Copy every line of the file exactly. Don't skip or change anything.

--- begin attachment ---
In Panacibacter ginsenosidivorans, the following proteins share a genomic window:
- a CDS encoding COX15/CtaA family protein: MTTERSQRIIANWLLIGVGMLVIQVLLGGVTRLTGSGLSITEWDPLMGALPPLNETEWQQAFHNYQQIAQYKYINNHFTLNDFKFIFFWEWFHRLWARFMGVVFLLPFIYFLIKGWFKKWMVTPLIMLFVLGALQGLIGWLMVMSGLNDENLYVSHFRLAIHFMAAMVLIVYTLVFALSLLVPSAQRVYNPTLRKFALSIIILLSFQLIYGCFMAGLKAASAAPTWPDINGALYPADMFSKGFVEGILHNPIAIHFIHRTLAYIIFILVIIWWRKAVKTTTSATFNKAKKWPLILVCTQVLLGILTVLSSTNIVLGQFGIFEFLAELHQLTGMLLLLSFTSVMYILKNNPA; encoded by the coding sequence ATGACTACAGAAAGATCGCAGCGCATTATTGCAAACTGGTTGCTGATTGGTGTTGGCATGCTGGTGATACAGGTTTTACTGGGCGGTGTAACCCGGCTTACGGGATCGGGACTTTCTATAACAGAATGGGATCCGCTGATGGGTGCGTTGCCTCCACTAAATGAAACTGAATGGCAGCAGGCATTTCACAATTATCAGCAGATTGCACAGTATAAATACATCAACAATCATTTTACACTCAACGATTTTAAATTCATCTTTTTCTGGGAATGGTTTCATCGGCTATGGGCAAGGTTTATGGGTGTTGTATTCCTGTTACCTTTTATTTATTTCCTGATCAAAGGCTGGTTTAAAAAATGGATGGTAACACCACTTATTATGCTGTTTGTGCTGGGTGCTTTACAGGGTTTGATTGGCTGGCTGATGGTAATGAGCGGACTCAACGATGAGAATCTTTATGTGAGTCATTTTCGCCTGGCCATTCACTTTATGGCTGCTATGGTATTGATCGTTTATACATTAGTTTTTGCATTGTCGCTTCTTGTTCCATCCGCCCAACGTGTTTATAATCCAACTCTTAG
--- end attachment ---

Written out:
In Panacibacter ginsenosidivorans, the following proteins share a genomic window:
- a CDS encoding COX15/CtaA family protein: MTTERSQRIIANWLLIGVGMLVIQVLLGGVTRLTGSGLSITEWDPLMGALPPLNETEWQQAFHNYQQIAQYKYINNHFTLNDFKFIFFWEWFHRLWARFMGVVFLLPFIYFLIKGWFKKWMVTPLIMLFVLGALQGLIGWLMVMSGLNDENLYVSHFRLAIHFMAAMVLIVYTLVFALSLLVPSAQRVYNPTLRKFALSIIILLSFQLIYGCFMAGLKAASAAPTWPDINGALYPADMFSKGFVEGILHNPIAIHFIHRTLAYIIFILVIIWWRKAVKTTTSATFNKAKKWPLILVCTQVLLGILTVLSSTNIVLGQFGIFEFLAELHQLTGMLLLLSFTSVMYILKNNPA; encoded by the coding sequence ATGACTACAGAAAGATCGCAGCGCATTATTGCAAACTGGTTGCTGATTGGTGTTGGCATGCTGGTGATACAGGTTTTACTGGGCGGTGTAACCCGGCTTACGGGATCGGGACTTTCTATAACAGAATGGGATCCGCTGATGGGTGCGTTGCCTCCACTAAATGAAACTGAATGGCAGCAGGCATTTCACAATTATCAGCAGATTGCACAGTATAAATACATCAACAATCATTTTACACTCAACGATTTTAAATTCATCTTTTTCTGGGAATGGTTTCATCGGCTATGGGCAAGGTTTATGGGTGTTGTATTCCTGTTACCTTTTATTTATTTCCTGATCAAAGGCTGGTTTAAAAAATGGATGGTAACACCACTTATTATGCTGTTTGTGCTGGGTGCTTTACAGGGTTTGATTGGCTGGCTGATGGTAATGAGCGGACTCAACGATGAGAATCTTTATGTGAGTCATTTTCGCCTGGCCATTCACTTTATGGCTGCTATGGTATTGATCGTTTATACATTAGTTTTTGCATTGTCGCTTCTTGTTCCATCCGCCCAACGTGTTTATAATCCAACTCTTAG